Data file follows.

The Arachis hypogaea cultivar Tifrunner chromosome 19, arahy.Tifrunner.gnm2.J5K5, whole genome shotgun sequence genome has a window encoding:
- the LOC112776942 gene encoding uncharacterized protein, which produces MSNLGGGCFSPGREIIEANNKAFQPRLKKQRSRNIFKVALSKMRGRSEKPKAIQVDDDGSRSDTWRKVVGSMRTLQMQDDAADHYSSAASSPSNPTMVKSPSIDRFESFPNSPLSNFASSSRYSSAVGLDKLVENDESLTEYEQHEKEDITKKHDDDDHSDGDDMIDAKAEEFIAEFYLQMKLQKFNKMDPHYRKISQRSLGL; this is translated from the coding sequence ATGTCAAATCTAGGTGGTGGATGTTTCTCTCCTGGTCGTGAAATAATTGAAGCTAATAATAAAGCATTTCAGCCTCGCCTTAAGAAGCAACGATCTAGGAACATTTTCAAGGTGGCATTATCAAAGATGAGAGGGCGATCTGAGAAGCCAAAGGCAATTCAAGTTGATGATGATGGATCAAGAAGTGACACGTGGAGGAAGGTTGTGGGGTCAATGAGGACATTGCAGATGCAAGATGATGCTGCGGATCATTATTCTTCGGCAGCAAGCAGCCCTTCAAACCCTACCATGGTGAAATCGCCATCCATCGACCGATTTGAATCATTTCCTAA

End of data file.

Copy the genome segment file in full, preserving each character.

The Arachis hypogaea cultivar Tifrunner chromosome 19, arahy.Tifrunner.gnm2.J5K5, whole genome shotgun sequence genome has a window encoding:
- the LOC112776942 gene encoding uncharacterized protein, which produces MSNLGGGCFSPGREIIEANNKAFQPRLKKQRSRNIFKVALSKMRGRSEKPKAIQVDDDGSRSDTWRKVVGSMRTLQMQDDAADHYSSAASSPSNPTMVKSPSIDRFESFPNSPLSNFASSSRYSSAVGLDKLVENDESLTEYEQHEKEDITKKHDDDDHSDGDDMIDAKAEEFIAEFYLQMKLQKFNKMDPHYRKISQRSLGL; this is translated from the coding sequence ATGTCAAATCTAGGTGGTGGATGTTTCTCTCCTGGTCGTGAAATAATTGAAGCTAATAATAAAGCATTTCAGCCTCGCCTTAAGAAGCAACGATCTAGGAACATTTTCAAGGTGGCATTATCAAAGATGAGAGGGCGATCTGAGAAGCCAAAGGCAATTCAAGTTGATGATGATGGATCAAGAAGTGACACGTGGAGGAAGGTTGTGGGGTCAATGAGGACATTGCAGATGCAAGATGATGCTGCGGATCATTATTCTTCGGCAGCAAGCAGCCCTTCAAACCCTACCATGGTGAAATCGCCATCCATCGACCGATTTGAATCATTTCCTAA